California’s infrastructure is aging. There have been numerous reports of water line breaks and gas line leaks, and public agencies have been moving quickly to upgrade their utilities to minimize these risks and satisfy increasing demands. When incidents do occur, when do agencies face potential liability in inverse condemnation? A recent California Court of Appeal decision, Kelly v. Contra Costa Water District (Feb. 10, 2015) 2015 Cal.App.Unpub.LEXIS 924, while unpublished, provides some guidance.

In Kelly, the owners of a self-storage facility in Pittsburg, California, discovered water accumulating on their property. After a number of tests, it was determined that the water was coming from a cement water main running under the property. The local water district made numerous unsuccessful attempts to find the location and cause of the leak. Several years later, the water district’s engineer conducted a video inspection of the pipe’s interior and found an indentation in the pipe. The water district determined that the leak was small and intermittent and the repair did not need to be performed on an emergency basis. The repair was not completed until 2008.

Eventually, the water main leak caused cracks in the concrete slab running under some of the owner’s storage buildings. The property owner filed a lawsuit against the water district, which included causes of action for inverse condemnation, maintaining a dangerous condition of property, nuisance and trespass.

The Trial Court

The tort claims were tried to a jury and the inverse condemnation was tried to the court. The court sided in favor of the water district on the inverse condemnation claim, but the jury found the water district liable for trespass and awarded damages based on the repair costs. (The jury also found that the property owner was negligent at the time the property was constructed and assessed the owner’s percentage of fault at 20 percent, thereby lowering the award).

The Court of Appeal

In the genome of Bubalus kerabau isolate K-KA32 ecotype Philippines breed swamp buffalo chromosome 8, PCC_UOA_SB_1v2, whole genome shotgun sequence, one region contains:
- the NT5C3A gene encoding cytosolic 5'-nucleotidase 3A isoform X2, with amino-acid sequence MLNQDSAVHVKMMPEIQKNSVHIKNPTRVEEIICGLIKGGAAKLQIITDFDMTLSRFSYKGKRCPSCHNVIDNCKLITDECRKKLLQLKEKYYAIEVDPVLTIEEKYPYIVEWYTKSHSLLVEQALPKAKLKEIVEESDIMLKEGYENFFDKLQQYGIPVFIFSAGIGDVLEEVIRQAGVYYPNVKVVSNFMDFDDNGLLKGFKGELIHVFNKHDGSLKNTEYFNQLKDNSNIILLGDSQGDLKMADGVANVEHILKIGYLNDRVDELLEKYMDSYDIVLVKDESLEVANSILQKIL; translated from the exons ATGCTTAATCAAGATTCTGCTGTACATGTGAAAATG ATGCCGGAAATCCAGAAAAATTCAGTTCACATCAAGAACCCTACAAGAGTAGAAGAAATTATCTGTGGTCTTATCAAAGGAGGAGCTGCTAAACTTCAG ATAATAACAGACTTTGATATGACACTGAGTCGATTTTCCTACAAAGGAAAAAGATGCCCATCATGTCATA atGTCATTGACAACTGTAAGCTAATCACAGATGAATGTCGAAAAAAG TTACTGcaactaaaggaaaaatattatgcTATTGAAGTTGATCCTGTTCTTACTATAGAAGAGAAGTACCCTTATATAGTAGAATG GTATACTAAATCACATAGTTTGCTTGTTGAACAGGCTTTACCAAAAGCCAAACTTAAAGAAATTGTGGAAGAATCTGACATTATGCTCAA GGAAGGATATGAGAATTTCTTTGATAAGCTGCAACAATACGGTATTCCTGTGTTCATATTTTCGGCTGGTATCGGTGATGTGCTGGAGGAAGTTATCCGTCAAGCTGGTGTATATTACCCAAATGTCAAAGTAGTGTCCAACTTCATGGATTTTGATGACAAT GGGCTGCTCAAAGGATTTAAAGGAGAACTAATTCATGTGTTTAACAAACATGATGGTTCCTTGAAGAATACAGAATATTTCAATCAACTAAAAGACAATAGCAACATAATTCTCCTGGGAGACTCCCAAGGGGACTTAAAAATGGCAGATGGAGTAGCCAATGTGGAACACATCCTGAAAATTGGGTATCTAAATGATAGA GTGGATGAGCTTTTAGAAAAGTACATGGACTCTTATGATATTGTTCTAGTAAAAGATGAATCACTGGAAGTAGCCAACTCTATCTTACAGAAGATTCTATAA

The property owner appealed the trial court’s ruling regarding the inverse condemnation claim, but the Court of Appeal upheld the trial court’s ruling finding no liability. Since the water district unquestionably damaged the owner’s property, the question is why was there no liability?

The Court explained that a property owner may recover just compensation from a public entity under the theory of inverse condemnation for:

any actual physical injury to real property proximately caused by [a public] improvement as deliberately designed and constructed . . . whether foreseeable or not. This requirement is satisfied by a public improvement that as designed and constructed presents inherent risks of damage to private property, and the inherent risks materialize and cause damage.

The Court further explained that a claim for inverse condemnation requires a taking or damaging for public use that is based upon a policy decision by the public agency, and not simply the negligent act of a public employee. For example, in a case of alleged careless maintenance, as in this case, the plan of maintenance must be unreasonable to establish a taking – poor execution of a maintenance plan does not result in a taking.

Because the damage to the owner’s property was caused by negligent maintenance of the water main by the water district’s employees who failed to promptly locate and repair the leak (rather than by the design or construction of the pipe or the overall water delivery system), there was no liability in inverse condemnation.

Conclusion

Kelly supports the conclusion that as long as a public agency is undertaking reasonable efforts to maintain its infrastructure, there will be no inverse condemnation liability for damages caused by leaking or faulty pipes. However, where an agency understands that its pipes need to be replaced, but simply waits until the pipe breaks before fixing it, such a maintenance program will be viewed as inadequate, and lead to potential exposure in inverse condemnation.

Limiting exposure to inverse condemnation claims is important, as attorneys’ fees attach to the finding of liability. Nevertheless, agencies can still be found liable for other tort claims, such as trespass or negligence, when infrastructure is not properly maintained.